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Russia continues to strike large parts of Ukraine, with yesterday’s attacks show a clear escalation in violence because of the frustrations aroused by the determination of the Ukrainian people.
Earlier this week we covered the chances of an all-out nuclear war. While various experts have said that remains unlikely, the caveat of an unpredictable Vladimir Putin has been mentioned several times.
If Vlad were to go rogue, and given the size of the stockpile of nuclear weapons at his disposal compared to the rest of the world, things could get messy.
The BBC reports that Russia has 5,977 nuclear warheads (the devices that trigger a nuclear explosion):
…this includes about 1,500 that are retired and need to be dismantled.
Of the remaining roughly 4,500, most are considered strategic nuclear weapons – ballistic missiles or rockets, which can be targeted from long distances. These are the weapons generally associated with nuclear warfare.
The others are smaller, less destructive nuclear weapons intended for short-range use on the battlefield or at sea.
Of these 4,500, an estimated 1,500 are currently deployed at sites where they can be used.
Comparing Russia’s reserve with the rest of the world illustrates why world leaders are nervous:
The magnitude of damage that a single nuclear weapon can cause should not be underestimated.
For example, the infamous Hiroshima bomb dropped during World War II killed an estimated 146,000 people and weighed 15 kilotons.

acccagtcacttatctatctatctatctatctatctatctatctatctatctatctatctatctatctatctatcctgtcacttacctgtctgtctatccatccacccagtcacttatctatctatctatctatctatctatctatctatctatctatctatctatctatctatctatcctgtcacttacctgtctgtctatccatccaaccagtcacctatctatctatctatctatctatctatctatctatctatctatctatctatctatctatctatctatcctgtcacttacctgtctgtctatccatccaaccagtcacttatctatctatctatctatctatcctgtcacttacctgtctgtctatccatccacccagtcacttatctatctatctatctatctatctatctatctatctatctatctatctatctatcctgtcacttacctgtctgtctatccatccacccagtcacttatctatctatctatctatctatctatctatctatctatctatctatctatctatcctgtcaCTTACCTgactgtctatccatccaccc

Today, nuclear warheads can weigh over 1,000 kilotons.
Intercontinental Ballistic Missiles (ICBMs) in Russian possession are believed to have the ability to reach cities like London or Washington.
An ICBM fired from Russia could reach the UK in just 20 minutes.
Defenses against such attacks are in place, reports the Wall Street Journal, but they are not infallible:
The United States has invested heavily in the capability to shoot down ballistic missiles that could carry nuclear warheads, although it has no effective defense against Russian nuclear forces and has no intention of developing such a capacity.
The limited anti-missile system available to the United States targets a North Korean threat. US systems had a mixed success rate in testing.
Another disturbing piece of information concerns Ukrainian nuclear sites – in total there are 15 reactors spread over four sites.
Fighting in and around these sites could trigger a radioactive emergency, similar to Chernobyl.
On Monday evening, Ukraine’s ambassador to the United States, Oksana Markarova, said Russia had started using infamous vacuum bombs during the invasion.
Below via Politico:
A vacuum bomb, also called a thermobaric weapon, works by absorbing oxygen to create powerful high temperature explosions. If used in a civilian setting, such an attack could constitute a war crime…
The shockwave can last much longer than a conventional explosive and is capable of vaporizing human bodies.
Mick Mulroy, a former deputy assistant secretary of defense and CIA officer, said the bombs “suck oxygen out of the air and from the lungs of people nearby. It’s horrible.
A senior US defense official confirmed the use of vacuum bombs yesterday.
You can follow live updates from Ukraine via CNN and BBC.